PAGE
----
4 New Ways To Make Veggie Fries
by Victoria Le Maire, RD, LD
Last Updated: July 24, 2020
Fries are a famous side-item to any scrumptious burger, but often get a bad rep for their lack of nutrients and their high caloric value. We are here to tell you that fries can be made from a variety of vegetables and taste just as good as those that are deep-fried. We love potatoes and everything they have to offer, but variety is the spice of life and it’s time to give other veggies their well-deserved spotlight. Put on your quarantine chef hat and get ready for another opportunity to learn a few new kitchen hacks.
The method for success.
As you determine which vegetable to cook into an impeccable French fry, there are a couple of things to consider as you prepare. When making homemade fries, consistency in the size and cut is essential. The fry doesn’t have to be a perfect spear like we’re used to seeing in local restaurants, but they should all be approximately the same size. This guarantees that they will all cook evenly and provide you the crispiness anticipated in each bite. Cut the fries about half an inch thick to get the desired texture and allow for a swift cook time.
A great way to enjoy eggplant fries is baked and coated in breading, which helps increase their crunch and keep their shape. Eggplants come loaded with a host of minerals that help our body function at its best, such as magnesium, phosphorus, copper and potassium. Additionally, it provides about 3 grams of fiber per one cup serving. If you’ve had the wonderful experience of eating eggplant parmesan, try coating eggplant in italian breadcrumbs and baking until they’re crispy. Don’t forget the marinara for a tasty dipping sauce.
Turnip fries are a non-traditional, lower carb take on French fries that will send your taste buds soaring. Did you know that turnips are an excellent source of vitamin C? This vegetable will be sweetest in flavor if you pick ones that are small to medium in size. Turnip fries will have a softer texture, similar to sweet potatoes. They contain more moisture than potatoes, so they won’t crisp up as much. You can opt to bake these in the oven or use an air fryer (which is our favorite way to make them!).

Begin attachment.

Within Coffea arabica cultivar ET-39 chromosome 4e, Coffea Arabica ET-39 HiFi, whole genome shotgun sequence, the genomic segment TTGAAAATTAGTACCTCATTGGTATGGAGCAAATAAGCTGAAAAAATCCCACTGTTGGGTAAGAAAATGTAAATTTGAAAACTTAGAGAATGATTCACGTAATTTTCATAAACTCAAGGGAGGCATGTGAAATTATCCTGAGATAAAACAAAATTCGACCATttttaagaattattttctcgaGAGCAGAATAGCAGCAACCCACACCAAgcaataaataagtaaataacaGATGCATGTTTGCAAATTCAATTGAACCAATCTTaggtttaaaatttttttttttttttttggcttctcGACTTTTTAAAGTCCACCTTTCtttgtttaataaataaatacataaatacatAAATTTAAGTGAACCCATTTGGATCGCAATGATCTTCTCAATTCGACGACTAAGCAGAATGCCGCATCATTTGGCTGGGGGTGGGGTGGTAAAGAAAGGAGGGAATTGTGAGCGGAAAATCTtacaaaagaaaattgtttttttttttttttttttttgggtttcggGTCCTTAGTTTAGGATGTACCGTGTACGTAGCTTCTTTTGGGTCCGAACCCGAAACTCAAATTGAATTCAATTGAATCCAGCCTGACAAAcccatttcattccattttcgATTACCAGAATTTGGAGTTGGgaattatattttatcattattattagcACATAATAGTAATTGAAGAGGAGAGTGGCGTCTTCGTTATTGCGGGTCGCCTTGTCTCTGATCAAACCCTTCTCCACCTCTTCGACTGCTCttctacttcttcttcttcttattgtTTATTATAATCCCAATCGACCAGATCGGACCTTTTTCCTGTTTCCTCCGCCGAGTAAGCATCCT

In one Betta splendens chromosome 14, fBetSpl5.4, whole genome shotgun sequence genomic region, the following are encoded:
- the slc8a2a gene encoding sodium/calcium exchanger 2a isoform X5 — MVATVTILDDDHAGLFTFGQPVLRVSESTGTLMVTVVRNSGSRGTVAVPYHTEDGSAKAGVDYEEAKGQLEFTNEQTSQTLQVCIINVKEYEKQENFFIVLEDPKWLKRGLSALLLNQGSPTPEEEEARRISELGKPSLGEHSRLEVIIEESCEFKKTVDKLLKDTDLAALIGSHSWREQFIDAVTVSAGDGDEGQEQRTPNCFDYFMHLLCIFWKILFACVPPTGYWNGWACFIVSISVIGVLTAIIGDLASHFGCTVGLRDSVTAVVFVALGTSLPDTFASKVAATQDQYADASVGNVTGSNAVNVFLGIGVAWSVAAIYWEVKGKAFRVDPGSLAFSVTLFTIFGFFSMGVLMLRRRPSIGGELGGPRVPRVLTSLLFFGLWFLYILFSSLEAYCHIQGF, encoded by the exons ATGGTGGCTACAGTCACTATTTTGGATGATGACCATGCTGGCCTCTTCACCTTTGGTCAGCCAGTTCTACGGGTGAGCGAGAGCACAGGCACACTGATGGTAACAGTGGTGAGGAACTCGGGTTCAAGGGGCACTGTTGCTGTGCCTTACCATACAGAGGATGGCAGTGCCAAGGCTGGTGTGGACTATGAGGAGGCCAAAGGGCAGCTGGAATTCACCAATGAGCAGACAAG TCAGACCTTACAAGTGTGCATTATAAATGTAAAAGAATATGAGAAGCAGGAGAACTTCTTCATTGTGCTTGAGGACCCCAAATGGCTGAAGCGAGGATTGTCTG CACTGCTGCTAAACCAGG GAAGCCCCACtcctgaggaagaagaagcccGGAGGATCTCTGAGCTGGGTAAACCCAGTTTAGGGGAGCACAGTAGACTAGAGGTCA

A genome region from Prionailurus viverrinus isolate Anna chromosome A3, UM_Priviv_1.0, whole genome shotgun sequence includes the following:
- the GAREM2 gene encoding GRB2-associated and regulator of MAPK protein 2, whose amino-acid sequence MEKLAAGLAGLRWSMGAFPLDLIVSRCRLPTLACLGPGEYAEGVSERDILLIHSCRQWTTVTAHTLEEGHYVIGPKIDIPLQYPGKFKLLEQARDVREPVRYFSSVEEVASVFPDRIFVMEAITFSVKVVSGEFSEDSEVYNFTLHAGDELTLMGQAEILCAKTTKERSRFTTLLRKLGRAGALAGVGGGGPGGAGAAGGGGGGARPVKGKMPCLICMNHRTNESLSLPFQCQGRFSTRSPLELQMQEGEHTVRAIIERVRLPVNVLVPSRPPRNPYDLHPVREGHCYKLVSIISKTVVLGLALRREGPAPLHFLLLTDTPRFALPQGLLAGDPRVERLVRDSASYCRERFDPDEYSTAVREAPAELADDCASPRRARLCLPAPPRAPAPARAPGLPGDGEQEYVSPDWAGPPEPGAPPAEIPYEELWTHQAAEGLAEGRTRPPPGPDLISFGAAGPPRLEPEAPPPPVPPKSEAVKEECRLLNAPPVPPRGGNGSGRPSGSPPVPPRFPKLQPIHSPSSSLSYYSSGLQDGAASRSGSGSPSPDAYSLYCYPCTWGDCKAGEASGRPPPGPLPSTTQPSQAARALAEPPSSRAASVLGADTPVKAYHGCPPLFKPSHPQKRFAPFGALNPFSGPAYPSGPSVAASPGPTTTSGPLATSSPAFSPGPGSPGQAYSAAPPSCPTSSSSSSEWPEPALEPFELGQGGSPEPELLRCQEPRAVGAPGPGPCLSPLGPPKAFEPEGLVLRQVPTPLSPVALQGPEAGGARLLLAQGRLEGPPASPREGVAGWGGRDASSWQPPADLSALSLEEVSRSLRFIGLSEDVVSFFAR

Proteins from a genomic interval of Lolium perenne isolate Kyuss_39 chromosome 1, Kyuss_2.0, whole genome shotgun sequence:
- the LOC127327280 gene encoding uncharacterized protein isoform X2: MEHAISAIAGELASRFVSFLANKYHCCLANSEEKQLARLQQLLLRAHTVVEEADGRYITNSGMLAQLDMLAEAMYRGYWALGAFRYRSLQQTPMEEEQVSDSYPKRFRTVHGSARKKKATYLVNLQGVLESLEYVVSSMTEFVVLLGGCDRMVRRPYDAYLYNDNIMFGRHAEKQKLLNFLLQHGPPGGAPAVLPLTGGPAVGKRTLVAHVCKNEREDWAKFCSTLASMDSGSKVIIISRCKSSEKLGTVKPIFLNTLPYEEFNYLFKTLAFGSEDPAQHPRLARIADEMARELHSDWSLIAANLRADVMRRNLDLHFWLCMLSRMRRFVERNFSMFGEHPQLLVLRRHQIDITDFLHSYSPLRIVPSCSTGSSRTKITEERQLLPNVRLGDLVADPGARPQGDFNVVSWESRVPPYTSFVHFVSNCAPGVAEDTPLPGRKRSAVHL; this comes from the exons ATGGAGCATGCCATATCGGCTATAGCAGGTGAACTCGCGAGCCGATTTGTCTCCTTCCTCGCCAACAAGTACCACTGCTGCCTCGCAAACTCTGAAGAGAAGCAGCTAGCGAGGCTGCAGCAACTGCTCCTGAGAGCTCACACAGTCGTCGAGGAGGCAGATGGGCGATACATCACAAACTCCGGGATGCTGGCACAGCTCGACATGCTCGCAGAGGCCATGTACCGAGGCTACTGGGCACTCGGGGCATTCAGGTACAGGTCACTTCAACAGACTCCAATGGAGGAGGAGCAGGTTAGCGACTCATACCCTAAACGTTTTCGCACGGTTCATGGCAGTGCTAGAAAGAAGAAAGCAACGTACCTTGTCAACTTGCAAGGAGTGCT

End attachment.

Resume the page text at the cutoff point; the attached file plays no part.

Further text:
Zucchini is another great vegetable to experiment with when looking for healthier alternatives to fries. Zucchini is a good source of health-protecting antioxidants and phytonutrients, including vitamin C, beta-carotene, manganese, zeaxanthin, and lutein. Like the eggplant fries, zucchini is higher in water content which can easily cause it to lose its shape. We recommend rolling them in breadcrumbs to keep their structure. Serve these up with an easy Greek yogurt chive dip using plain Greek yogurt, chopped chives and lemon juice.
Parsnips are an appealing and unique choice for fries as they are firm in texture and longer in length, making them easy to cut. This veggie may look like a carrot but is sweeter and has an overall milder taste. A half-cup serving provides a good source of folate and vitamin C, and about 3 grams of fiber, all for approximately 60 calories.
Don’t forget there are tons of options on the quest to finding a traditional fry alternative. Aim for a recipe that calls for baking veggies rather than frying for a healthier alternative. Use these recipes as a tasty side dish for your next meal, or simply serve as a mid-day snack to satisfy your crunchy cravings.
Disclaimer: This information is educational only and not providing healthcare recommendations. Please see a healthcare provider.